I am always ready to learn although I do not always like being taught. ~Winston Churchill
Last week I received some feedback that set reeling and questioning my own abilities. While the feedback was kind of, but not surprising, it still caught me off guard and ended up resetting my tone for the remainder of the day. I went from being happy and productive to being critical and non-productive. On top of that, I had a scheduled meeting at school with my younger son’s teacher to discuss his progress.
When I arrived at the school office, my son was waiting for me; he could tell something was up by the look on my face.
“What’s wrong, Mom?” he asked me.
“I’m a little disappointed about some feedback I received today” I replied, without going into any details.
My son looked in my eyes and said, “It’s not the end of the world, Mom.”
“I am disappointed in myself, not the actual feedback,” I clarified.
“I know, but it’s not the end of the world. Get over it.” He said.
Hearing my son’s words and seeing the look on his face changed my attitude and got me back on track for our meeting.
After the meeting, I thanked my son for setting me straight with him telling me it’s not the end of the world.
“What made you say that to me?” I asked.
“You tell me that when I get frustrated” he replied matter-of-factly.
I guess my kid listens.
Later, that evening, a friend I hadn’t talked to in a while texted me; I apologized, telling her I was a bit off and had been berating myself earlier in the day.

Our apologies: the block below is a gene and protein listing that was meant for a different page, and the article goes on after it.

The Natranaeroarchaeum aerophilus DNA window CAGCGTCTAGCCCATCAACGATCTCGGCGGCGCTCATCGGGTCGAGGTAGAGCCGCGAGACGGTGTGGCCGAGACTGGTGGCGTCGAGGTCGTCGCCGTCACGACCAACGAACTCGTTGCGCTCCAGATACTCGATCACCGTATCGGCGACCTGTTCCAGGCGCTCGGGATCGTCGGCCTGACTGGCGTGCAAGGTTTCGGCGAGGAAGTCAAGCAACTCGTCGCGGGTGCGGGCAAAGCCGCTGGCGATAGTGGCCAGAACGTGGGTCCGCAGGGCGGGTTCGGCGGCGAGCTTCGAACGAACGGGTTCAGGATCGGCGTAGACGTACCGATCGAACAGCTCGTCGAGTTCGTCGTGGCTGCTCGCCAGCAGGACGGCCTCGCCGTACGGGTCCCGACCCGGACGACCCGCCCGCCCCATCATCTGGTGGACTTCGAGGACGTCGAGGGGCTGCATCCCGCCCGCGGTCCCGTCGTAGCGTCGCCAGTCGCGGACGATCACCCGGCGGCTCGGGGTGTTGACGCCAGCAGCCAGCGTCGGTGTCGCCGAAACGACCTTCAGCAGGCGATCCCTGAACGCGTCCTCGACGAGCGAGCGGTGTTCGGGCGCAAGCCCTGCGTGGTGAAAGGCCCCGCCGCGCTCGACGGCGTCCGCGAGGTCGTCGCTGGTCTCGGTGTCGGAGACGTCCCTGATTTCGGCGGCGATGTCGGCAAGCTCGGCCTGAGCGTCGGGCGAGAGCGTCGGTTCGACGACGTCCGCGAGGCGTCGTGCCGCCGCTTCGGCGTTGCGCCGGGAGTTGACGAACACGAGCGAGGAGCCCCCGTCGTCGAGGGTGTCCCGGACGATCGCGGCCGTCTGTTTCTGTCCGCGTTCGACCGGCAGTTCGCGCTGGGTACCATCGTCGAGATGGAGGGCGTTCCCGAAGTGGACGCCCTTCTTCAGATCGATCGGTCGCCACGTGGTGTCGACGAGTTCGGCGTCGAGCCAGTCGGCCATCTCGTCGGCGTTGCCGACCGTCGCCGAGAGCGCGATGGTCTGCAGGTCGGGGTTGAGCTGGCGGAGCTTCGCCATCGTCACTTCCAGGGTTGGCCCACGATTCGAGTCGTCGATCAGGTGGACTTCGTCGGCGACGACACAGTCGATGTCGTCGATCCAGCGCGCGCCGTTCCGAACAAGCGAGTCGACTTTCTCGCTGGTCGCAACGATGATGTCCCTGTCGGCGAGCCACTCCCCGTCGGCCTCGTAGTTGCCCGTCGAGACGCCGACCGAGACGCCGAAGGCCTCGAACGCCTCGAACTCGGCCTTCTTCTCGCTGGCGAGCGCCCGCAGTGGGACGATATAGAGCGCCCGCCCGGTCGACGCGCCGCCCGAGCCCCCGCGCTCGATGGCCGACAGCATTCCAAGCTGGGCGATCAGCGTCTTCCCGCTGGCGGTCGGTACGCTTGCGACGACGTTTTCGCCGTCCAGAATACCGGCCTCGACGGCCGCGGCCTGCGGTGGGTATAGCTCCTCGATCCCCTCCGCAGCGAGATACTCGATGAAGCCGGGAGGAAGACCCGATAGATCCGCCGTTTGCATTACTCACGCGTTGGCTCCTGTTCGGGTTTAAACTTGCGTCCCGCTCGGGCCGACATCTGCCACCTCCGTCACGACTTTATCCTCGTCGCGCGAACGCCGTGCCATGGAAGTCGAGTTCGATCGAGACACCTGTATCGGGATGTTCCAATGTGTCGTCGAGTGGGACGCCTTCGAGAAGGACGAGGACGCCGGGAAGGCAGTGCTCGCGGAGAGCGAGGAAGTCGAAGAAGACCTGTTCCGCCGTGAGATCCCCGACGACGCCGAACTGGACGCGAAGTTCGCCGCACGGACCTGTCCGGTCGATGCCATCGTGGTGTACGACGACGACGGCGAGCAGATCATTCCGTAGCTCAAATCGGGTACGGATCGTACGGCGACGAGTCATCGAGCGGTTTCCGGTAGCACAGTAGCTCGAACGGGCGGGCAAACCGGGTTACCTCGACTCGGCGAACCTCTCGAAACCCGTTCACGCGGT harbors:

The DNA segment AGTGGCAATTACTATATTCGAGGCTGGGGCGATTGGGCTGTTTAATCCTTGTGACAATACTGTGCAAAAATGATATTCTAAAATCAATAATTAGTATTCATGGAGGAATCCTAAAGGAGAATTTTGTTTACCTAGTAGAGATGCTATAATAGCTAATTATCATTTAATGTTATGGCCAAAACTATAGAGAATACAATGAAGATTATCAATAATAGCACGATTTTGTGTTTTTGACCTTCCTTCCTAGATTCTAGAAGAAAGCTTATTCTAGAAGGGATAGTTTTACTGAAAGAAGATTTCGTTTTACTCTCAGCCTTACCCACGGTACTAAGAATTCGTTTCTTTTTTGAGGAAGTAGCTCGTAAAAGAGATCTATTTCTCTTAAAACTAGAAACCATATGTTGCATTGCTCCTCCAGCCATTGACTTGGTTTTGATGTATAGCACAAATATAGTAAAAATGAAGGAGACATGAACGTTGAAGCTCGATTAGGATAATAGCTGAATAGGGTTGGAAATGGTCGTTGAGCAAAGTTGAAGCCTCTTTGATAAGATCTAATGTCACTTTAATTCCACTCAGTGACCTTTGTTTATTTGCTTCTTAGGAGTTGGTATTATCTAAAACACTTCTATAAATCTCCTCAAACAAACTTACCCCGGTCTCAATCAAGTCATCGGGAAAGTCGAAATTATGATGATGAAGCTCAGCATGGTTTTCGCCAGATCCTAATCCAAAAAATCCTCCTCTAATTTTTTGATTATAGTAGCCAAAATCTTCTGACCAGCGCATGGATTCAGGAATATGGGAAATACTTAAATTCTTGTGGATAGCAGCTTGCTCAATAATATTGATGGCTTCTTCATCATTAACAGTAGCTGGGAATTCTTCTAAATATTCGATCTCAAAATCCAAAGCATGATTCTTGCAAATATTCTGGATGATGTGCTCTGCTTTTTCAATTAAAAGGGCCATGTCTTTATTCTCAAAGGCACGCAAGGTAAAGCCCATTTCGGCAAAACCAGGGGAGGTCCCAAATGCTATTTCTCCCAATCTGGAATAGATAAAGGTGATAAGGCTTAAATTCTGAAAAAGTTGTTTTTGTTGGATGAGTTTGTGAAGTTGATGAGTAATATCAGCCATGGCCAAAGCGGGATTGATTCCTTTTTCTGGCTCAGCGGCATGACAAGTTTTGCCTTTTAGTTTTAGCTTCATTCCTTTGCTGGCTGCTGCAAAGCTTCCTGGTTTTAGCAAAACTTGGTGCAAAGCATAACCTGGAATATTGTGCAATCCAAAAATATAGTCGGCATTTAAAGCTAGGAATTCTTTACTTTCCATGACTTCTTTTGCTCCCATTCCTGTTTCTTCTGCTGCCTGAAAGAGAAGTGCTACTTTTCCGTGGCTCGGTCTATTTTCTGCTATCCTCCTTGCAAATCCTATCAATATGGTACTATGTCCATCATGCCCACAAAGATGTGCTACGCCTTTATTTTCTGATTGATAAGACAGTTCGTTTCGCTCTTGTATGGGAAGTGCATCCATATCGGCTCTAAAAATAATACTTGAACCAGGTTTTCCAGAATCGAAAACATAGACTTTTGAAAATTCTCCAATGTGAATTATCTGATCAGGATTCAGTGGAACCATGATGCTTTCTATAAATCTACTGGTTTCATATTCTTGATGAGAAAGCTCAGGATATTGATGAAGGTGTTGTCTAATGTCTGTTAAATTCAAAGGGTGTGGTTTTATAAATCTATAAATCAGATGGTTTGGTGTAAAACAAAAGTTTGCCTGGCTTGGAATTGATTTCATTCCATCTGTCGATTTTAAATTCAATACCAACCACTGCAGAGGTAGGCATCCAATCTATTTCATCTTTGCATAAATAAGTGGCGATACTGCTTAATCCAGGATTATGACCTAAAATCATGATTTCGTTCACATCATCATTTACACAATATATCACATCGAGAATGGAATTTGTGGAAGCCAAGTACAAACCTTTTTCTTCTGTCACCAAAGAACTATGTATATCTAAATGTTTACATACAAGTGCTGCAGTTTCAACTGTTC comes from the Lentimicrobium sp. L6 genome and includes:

“Everyone has an off day. All a learning experience; what do you think it taught you? See, now I’m the coach,” she said with a smiling emoji.
I love that my friends listen.
After dinner, I propped my feet up and settled into my comfy chair in the corner of my office. I thought about how hard I had been on myself, how I let some not-so-great feedback bring me down. I had been critical, admonishing myself, wondering what I could have done differently.
I closed my eyes and thought about the feedback; it had not been meant to be harsh or critical, it was just feedback and rightly so: I could see how I had missed an opportunity to expand, a chance to more effective, and efficient, but rather than pausing to regroup, I ignored the cues.
I had not listened to my gut instinct; that was a mistake, not a failure. To me, making a mistake means you can learn from it and fix it, so it doesn’t happen again. Instead, I had failed: I had allowed my Inner Critic to berate me; it was a failure because I had taken the wrong action, berating, rather than recognizing what it was: just a mistake.
“Thanks for your wise words of patience in my waiting. I really needed that and kept going back to it when I was feeling lost.”
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